I often resort to describing a physical ailment to someone I’m canceling on rather than telling them that I mentally just can’t do it today. It’s easier to send a long-winded apology and chalk it up to another migraine than it is to explain that I lost so much hair in the shower that morning and am currently mourning the loss of my curls. It’s easier to say I have a stomach ache than it is to explain how crippling the realization of lost time is. Missing a class means catching up on lecture notes, which means less time to finish the readings for next class, which means even less time to study for that midterm coming up. 

Sometimes, I miss things because I am just so worried I can’t fit everything in and make everything up on time that I end up losing even more time. I spend time feeling guilty for canceling or agonizing over the fact that I missed class yet again — time I could have spent actually doing something. 

It feels like a waste of energy.

The mental aspect of chronic illnesses is often as debilitating as the physical ailment itself. Pushing yourself to the point of burnout seems to be an expectation in college. I mean, we’re all consuming copious amounts of caffeine and running on no sleep, right? Sometimes that burnout hits too hard, and the balance between pushing yourself and taking a break topples.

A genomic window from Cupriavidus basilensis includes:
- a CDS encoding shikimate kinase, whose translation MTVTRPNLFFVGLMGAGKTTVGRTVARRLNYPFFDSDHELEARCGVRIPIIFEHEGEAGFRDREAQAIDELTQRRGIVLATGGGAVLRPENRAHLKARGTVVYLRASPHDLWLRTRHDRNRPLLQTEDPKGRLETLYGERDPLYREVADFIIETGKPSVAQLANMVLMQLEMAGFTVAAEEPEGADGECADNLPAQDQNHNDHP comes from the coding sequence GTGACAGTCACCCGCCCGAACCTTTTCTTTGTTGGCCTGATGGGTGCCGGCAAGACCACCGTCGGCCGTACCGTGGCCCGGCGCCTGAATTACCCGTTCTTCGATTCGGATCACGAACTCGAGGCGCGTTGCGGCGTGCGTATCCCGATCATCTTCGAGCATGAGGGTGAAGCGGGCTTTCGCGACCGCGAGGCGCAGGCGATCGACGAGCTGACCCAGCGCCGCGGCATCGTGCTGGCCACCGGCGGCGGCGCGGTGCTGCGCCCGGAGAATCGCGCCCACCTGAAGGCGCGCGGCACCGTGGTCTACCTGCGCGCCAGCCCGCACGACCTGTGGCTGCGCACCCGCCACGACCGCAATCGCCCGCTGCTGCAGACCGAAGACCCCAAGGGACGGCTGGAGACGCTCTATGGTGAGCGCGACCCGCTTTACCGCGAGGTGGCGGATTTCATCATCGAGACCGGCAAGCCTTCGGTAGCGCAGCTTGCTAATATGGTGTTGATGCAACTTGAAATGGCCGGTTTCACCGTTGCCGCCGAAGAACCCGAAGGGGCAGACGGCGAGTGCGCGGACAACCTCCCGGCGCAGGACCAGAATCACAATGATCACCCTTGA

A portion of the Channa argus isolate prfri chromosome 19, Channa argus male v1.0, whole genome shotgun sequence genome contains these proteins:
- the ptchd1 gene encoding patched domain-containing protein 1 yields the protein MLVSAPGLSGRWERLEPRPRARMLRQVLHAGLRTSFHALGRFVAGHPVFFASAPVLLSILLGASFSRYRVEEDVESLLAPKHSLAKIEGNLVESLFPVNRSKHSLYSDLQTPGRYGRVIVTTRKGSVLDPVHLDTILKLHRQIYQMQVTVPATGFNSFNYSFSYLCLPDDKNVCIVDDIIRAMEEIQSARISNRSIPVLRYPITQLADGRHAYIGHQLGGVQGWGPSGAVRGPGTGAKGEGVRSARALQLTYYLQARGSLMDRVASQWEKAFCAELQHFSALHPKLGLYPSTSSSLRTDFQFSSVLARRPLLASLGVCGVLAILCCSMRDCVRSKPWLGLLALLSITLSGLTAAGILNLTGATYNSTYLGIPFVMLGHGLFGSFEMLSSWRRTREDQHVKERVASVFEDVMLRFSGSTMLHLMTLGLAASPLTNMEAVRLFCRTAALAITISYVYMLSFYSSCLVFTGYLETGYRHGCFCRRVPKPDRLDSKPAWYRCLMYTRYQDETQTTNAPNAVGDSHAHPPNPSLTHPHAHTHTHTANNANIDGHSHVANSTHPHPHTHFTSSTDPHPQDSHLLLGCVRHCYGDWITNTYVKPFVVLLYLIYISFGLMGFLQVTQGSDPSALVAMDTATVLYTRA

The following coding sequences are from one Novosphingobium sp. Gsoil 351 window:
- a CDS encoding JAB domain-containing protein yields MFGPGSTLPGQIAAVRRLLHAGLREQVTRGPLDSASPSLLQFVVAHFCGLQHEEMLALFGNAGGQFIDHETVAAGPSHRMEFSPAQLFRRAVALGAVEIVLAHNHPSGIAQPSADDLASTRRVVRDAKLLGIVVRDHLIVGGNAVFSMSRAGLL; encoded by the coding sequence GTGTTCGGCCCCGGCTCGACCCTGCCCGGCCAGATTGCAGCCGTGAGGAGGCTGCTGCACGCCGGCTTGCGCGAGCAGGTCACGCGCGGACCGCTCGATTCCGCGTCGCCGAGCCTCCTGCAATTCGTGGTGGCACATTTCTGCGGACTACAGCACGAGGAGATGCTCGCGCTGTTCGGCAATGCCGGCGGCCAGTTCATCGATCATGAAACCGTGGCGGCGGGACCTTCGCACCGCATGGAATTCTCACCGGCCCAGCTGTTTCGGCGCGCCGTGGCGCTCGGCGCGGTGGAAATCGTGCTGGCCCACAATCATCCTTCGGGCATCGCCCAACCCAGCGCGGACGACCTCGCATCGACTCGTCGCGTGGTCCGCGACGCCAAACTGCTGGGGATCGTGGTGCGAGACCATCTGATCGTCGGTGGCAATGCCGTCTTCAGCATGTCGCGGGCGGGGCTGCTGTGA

With this collective experience of burnout, you would expect a little more open conversation around the struggle. But sometimes it seems like pushing yourself to the brink is part of the competitive fun. 

Who’s in more clubs; who’s taking the most units; how much homework do you have? And so on. What about who’s in therapy? Did you actually eat today? Have you left your laptop at all in the last 10 hours? Did you sleep? Are you OK?

I understand the romanticization of the struggle. It can be seen as a measure of working hard, a result of the college we’re all so lucky to go to. But when does it end? When do we forgive ourselves and each other for taking a breath?